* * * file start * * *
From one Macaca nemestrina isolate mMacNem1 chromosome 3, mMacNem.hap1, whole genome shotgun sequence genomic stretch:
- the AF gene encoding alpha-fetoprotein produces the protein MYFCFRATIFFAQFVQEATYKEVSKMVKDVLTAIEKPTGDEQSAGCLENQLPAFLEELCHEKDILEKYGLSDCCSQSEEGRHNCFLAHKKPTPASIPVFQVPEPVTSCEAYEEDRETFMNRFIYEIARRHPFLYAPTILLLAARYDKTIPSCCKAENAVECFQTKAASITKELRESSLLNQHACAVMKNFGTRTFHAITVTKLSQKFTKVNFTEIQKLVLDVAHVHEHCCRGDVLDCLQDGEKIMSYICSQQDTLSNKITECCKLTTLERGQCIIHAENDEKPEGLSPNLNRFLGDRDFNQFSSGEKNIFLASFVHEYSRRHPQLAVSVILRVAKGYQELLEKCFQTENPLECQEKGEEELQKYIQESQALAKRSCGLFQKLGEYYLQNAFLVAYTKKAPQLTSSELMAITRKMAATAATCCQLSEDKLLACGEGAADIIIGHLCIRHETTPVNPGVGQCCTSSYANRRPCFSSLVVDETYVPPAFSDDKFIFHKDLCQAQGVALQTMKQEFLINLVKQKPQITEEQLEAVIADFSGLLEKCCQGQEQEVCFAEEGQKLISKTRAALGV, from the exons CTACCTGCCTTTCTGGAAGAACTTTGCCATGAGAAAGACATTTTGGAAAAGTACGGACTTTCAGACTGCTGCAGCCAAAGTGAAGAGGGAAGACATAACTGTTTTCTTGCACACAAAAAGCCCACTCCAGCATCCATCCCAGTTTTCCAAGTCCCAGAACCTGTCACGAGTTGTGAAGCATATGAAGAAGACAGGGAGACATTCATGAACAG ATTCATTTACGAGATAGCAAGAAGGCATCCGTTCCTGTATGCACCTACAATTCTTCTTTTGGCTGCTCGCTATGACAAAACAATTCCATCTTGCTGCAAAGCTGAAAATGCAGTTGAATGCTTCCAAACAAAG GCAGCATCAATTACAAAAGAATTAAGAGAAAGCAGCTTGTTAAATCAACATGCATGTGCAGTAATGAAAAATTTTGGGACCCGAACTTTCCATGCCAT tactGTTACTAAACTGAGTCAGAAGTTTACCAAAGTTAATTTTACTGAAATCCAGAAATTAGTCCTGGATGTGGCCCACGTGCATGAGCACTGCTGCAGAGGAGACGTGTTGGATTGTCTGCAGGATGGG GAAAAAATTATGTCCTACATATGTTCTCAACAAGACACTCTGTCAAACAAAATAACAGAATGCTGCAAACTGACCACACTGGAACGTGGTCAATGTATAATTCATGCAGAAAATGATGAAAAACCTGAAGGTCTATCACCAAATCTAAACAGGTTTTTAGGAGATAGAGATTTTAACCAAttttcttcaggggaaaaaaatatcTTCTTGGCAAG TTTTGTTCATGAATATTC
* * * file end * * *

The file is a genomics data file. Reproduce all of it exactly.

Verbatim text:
From one Macaca nemestrina isolate mMacNem1 chromosome 3, mMacNem.hap1, whole genome shotgun sequence genomic stretch:
- the AF gene encoding alpha-fetoprotein produces the protein MYFCFRATIFFAQFVQEATYKEVSKMVKDVLTAIEKPTGDEQSAGCLENQLPAFLEELCHEKDILEKYGLSDCCSQSEEGRHNCFLAHKKPTPASIPVFQVPEPVTSCEAYEEDRETFMNRFIYEIARRHPFLYAPTILLLAARYDKTIPSCCKAENAVECFQTKAASITKELRESSLLNQHACAVMKNFGTRTFHAITVTKLSQKFTKVNFTEIQKLVLDVAHVHEHCCRGDVLDCLQDGEKIMSYICSQQDTLSNKITECCKLTTLERGQCIIHAENDEKPEGLSPNLNRFLGDRDFNQFSSGEKNIFLASFVHEYSRRHPQLAVSVILRVAKGYQELLEKCFQTENPLECQEKGEEELQKYIQESQALAKRSCGLFQKLGEYYLQNAFLVAYTKKAPQLTSSELMAITRKMAATAATCCQLSEDKLLACGEGAADIIIGHLCIRHETTPVNPGVGQCCTSSYANRRPCFSSLVVDETYVPPAFSDDKFIFHKDLCQAQGVALQTMKQEFLINLVKQKPQITEEQLEAVIADFSGLLEKCCQGQEQEVCFAEEGQKLISKTRAALGV, from the exons CTACCTGCCTTTCTGGAAGAACTTTGCCATGAGAAAGACATTTTGGAAAAGTACGGACTTTCAGACTGCTGCAGCCAAAGTGAAGAGGGAAGACATAACTGTTTTCTTGCACACAAAAAGCCCACTCCAGCATCCATCCCAGTTTTCCAAGTCCCAGAACCTGTCACGAGTTGTGAAGCATATGAAGAAGACAGGGAGACATTCATGAACAG ATTCATTTACGAGATAGCAAGAAGGCATCCGTTCCTGTATGCACCTACAATTCTTCTTTTGGCTGCTCGCTATGACAAAACAATTCCATCTTGCTGCAAAGCTGAAAATGCAGTTGAATGCTTCCAAACAAAG GCAGCATCAATTACAAAAGAATTAAGAGAAAGCAGCTTGTTAAATCAACATGCATGTGCAGTAATGAAAAATTTTGGGACCCGAACTTTCCATGCCAT tactGTTACTAAACTGAGTCAGAAGTTTACCAAAGTTAATTTTACTGAAATCCAGAAATTAGTCCTGGATGTGGCCCACGTGCATGAGCACTGCTGCAGAGGAGACGTGTTGGATTGTCTGCAGGATGGG GAAAAAATTATGTCCTACATATGTTCTCAACAAGACACTCTGTCAAACAAAATAACAGAATGCTGCAAACTGACCACACTGGAACGTGGTCAATGTATAATTCATGCAGAAAATGATGAAAAACCTGAAGGTCTATCACCAAATCTAAACAGGTTTTTAGGAGATAGAGATTTTAACCAAttttcttcaggggaaaaaaatatcTTCTTGGCAAG TTTTGTTCATGAATATTC